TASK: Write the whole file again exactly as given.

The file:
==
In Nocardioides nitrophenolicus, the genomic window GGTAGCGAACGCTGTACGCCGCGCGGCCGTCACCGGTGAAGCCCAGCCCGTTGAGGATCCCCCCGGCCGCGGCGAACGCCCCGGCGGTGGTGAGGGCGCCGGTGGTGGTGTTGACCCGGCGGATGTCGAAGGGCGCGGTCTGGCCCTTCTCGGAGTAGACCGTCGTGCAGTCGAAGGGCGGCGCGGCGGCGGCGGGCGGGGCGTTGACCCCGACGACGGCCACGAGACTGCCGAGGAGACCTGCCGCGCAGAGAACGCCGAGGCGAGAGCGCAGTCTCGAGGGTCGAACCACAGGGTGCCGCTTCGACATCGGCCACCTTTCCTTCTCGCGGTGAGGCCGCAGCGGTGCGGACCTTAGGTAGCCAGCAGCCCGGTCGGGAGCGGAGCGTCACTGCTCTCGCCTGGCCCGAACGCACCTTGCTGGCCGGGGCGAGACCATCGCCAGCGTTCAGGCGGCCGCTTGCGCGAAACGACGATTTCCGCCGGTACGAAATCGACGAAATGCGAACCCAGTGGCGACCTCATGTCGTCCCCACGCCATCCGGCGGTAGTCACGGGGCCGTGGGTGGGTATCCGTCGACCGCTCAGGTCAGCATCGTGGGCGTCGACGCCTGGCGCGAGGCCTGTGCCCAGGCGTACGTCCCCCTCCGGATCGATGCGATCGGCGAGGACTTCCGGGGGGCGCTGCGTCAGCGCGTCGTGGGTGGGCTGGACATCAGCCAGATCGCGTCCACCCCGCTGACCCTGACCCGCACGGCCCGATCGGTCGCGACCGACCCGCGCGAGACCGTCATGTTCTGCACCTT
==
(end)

In Nocardioides nitrophenolicus, the genomic window GGTAGCGAACGCTGTACGCCGCGCGGCCGTCACCGGTGAAGCCCAGCCCGTTGAGGATCCCCCCGGCCGCGGCGAACGCCCCGGCGGTGGTGAGGGCGCCGGTGGTGGTGTTGACCCGGCGGATGTCGAAGGGCGCGGTCTGGCCCTTCTCGGAGTAGACCGTCGTGCAGTCGAAGGGCGGCGCGGCGGCGGCGGGCGGGGCGTTGACCCCGACGACGGCCACGAGACTGCCGAGGAGACCTGCCGCGCAGAGAACGCCGAGGCGAGAGCGCAGTCTCGAGGGTCGAACCACAGGGTGCCGCTTCGACATCGGCCACCTTTCCTTCTCGCGGTGAGGCCGCAGCGGTGCGGACCTTAGGTAGCCAGCAGCCCGGTCGGGAGCGGAGCGTCACTGCTCTCGCCTGGCCCGAACGCACCTTGCTGGCCGGGGCGAGACCATCGCCAGCGTTCAGGCGGCCGCTTGCGCGAAACGACGATTTCCGCCGGTACGAAATCGACGAAATGCGAACCCAGTGGCGACCTCATGTCGTCCCCACGCCATCCGGCGGTAGTCACGGGGCCGTGGGTGGGTATCCGTCGACCGCTCAGGTCAGCATCGTGGGCGTCGACGCCTGGCGCGAGGCCTGTGCCCAGGCGTACGTCCCCCTCCGGATCGATGCGATCGGCGAGGACTTCCGGGGGGCGCTGCGTCAGCGCGTCGTGGGTGGGCTGGACATCAGCCAGATCGCGTCCACCCCGCTGACCCTGACCCGCACGGCCCGATCGGTCGCGACCGACCCGCGCGAGACCGTCATGTTCTGCACCTT